The number of Americans filing for unemployment benefits rose from a five-month low last week, but remained below a level associated with a strengthening labor market.
Initial claims for state unemployment benefits increased 7,000 to a seasonally adjusted 265,000 for the week ended March 12, the Labor Department said on Thursday. The prior week's claims were revised to show 1,000 fewer applications received than previously reported.
Claims have now been below 300,000, a threshold associated with healthy labor market conditions, for 54 weeks, the longest stretch since 1973.
Labor market resilience has helped to ease fears the economy could be heading into a recession, which triggered a recent sharp stock market sell-off and subsequent tightening in financial market conditions. That could keep the Federal Reserve on course to gradually raise interest rates this year.
The U.S. central bank held rates steady on Wednesday and Fed Chair Janet Yellen said in a press conference that "the labor market continues to strengthen" and that economic growth appeared to have picked up from the fourth quarter's "modest" pace.
New projections from Fed policymakers showed they expected two quarter-point rate increases by the end of this year, half the number seen in December.
U.S. stock index futures were trading lower on Thursday and the dollar fell against a basket of currencies. Prices for U.S. Treasuries rose.
CURRENT ACCOUNT IMPROVEMENT
Economists polled by Reuters had forecast jobless claims rising to 268,000 in the latest week. A Labor Department analyst said there were no special factors influencing last week's claims data and no states had been estimated.
The four-week moving average of claims, considered a better measure of labor market trends as it irons out week-to-week volatility, edged up 750 to 268,000 last week.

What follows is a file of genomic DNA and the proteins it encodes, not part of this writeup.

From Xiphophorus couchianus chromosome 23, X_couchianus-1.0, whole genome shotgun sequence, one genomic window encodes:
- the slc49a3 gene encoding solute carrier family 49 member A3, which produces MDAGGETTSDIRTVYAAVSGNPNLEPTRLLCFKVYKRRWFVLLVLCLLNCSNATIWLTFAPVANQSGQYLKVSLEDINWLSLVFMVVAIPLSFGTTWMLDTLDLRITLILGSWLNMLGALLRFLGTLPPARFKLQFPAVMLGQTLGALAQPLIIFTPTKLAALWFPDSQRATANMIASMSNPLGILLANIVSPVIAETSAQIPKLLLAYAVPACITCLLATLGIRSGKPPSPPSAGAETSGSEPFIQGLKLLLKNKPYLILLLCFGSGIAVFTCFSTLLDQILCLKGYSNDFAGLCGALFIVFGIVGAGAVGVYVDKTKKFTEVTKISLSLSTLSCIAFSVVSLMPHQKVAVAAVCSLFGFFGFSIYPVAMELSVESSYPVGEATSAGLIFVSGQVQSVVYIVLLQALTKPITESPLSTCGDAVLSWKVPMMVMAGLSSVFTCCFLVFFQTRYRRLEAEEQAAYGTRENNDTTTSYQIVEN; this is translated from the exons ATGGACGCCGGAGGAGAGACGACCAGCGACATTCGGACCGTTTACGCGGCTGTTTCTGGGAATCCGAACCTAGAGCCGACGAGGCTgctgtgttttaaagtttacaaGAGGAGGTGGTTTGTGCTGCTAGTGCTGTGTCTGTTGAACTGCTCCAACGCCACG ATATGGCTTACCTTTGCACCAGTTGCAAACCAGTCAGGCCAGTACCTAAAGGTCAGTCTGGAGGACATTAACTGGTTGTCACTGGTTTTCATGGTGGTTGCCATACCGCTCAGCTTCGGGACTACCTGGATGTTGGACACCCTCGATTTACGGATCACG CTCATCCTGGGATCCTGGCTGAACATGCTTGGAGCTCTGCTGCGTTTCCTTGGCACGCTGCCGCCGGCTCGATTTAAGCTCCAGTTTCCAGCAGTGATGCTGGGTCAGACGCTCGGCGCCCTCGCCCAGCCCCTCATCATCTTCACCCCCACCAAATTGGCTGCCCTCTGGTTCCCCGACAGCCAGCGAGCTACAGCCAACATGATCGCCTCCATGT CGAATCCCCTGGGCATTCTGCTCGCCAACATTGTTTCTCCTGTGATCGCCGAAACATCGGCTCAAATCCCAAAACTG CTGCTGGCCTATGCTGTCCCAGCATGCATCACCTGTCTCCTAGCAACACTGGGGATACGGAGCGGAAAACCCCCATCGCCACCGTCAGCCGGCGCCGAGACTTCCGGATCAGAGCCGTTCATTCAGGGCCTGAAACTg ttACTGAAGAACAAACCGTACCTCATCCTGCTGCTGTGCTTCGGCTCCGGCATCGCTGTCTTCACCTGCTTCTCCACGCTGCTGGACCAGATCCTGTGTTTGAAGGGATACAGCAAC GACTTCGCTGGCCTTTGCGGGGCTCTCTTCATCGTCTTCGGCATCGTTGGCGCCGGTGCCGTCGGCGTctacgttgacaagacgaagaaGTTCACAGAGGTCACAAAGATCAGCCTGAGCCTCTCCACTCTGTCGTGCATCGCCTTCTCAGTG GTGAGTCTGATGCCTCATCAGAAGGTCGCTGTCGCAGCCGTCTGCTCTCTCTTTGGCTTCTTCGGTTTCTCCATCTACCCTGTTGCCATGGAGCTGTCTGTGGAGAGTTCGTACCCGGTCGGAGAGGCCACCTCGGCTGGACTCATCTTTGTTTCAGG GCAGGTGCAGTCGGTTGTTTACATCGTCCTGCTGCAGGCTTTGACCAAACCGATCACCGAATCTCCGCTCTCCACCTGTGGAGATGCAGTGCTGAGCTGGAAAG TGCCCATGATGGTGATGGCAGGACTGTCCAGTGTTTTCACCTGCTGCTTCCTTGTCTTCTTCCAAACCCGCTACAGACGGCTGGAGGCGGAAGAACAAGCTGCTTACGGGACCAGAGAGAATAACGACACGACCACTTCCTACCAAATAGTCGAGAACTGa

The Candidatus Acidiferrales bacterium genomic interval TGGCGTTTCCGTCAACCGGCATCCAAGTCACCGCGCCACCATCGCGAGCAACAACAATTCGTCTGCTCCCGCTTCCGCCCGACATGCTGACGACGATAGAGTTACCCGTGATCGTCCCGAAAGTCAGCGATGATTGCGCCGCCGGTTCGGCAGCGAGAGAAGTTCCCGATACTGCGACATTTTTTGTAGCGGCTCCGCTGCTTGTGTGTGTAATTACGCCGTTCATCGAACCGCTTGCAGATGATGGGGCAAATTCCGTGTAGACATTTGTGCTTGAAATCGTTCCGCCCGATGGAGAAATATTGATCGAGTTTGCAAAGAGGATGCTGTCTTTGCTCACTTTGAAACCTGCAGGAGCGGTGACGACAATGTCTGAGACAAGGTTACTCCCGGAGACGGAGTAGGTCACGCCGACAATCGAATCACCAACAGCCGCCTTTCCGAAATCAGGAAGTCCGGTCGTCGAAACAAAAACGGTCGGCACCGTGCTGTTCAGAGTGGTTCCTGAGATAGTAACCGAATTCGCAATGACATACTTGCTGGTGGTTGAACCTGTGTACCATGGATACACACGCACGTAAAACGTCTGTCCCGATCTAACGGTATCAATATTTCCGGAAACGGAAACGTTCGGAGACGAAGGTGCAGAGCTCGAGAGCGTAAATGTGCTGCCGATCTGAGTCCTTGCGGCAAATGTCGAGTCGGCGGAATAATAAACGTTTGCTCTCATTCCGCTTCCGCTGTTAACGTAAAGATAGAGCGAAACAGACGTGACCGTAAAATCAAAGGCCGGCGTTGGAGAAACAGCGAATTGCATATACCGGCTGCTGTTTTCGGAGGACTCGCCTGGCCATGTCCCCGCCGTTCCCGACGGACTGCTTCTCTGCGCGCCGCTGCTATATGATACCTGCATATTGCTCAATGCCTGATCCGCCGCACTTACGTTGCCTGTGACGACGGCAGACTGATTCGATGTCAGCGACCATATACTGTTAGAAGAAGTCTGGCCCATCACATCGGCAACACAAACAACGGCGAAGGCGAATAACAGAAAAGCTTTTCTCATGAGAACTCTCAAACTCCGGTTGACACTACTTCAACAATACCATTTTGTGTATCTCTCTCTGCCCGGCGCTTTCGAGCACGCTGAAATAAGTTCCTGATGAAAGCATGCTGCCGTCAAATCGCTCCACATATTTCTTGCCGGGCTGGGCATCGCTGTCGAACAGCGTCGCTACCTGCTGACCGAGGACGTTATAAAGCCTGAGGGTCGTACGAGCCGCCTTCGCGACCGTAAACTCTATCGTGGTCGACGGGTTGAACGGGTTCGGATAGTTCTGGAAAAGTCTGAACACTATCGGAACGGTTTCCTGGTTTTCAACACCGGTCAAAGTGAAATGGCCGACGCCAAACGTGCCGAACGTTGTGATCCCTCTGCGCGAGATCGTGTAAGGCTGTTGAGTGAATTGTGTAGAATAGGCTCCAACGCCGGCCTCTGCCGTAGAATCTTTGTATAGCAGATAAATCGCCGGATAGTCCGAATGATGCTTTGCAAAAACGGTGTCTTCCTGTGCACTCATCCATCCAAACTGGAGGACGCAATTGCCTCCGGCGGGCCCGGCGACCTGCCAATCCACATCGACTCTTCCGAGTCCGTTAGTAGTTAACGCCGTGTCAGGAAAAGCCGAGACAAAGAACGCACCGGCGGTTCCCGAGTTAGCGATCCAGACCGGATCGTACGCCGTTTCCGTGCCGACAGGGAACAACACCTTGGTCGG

The claims data covered the survey period for March nonfarm payrolls. The four-week average of claims fell 5,250 between the February and March survey periods, suggesting further payrolls gains. The labor market added 242,000 jobs in February.
The claims report also showed the number of people still receiving benefits after an initial week of aid rose 8,000 to 2.24 million in the week ended March 5. The four-week average of the so-called continuing claims fell 9,250 to 2.24 million.
In a second report, the Commerce Department said the current account deficit, which measures the flow of goods, services and investments into and out of the country, fell 3.6 percent to $125.3 billion in the fourth quarter. The improvement, however, is unlikely to be sustained as a strong dollar continues to undercut exports of goods.
For 2015, the current account deficit totaled $484.1 billion, the largest since 2008.
The fourth-quarter current account deficit represented 2.8 percent of gross domestic product, down from 2.9 percent in the July-September quarter. It represented 2.7 percent of GDP for 2015, the largest since 2012 and up from 2.2 percent in 2014.
The dollar gained 20 percent versus the currencies of the United States' main trading partners between June 2014 and December 2015, undermining exports. Goods exports fell 3.4 percent to $366.7 billion in the fourth quarter.
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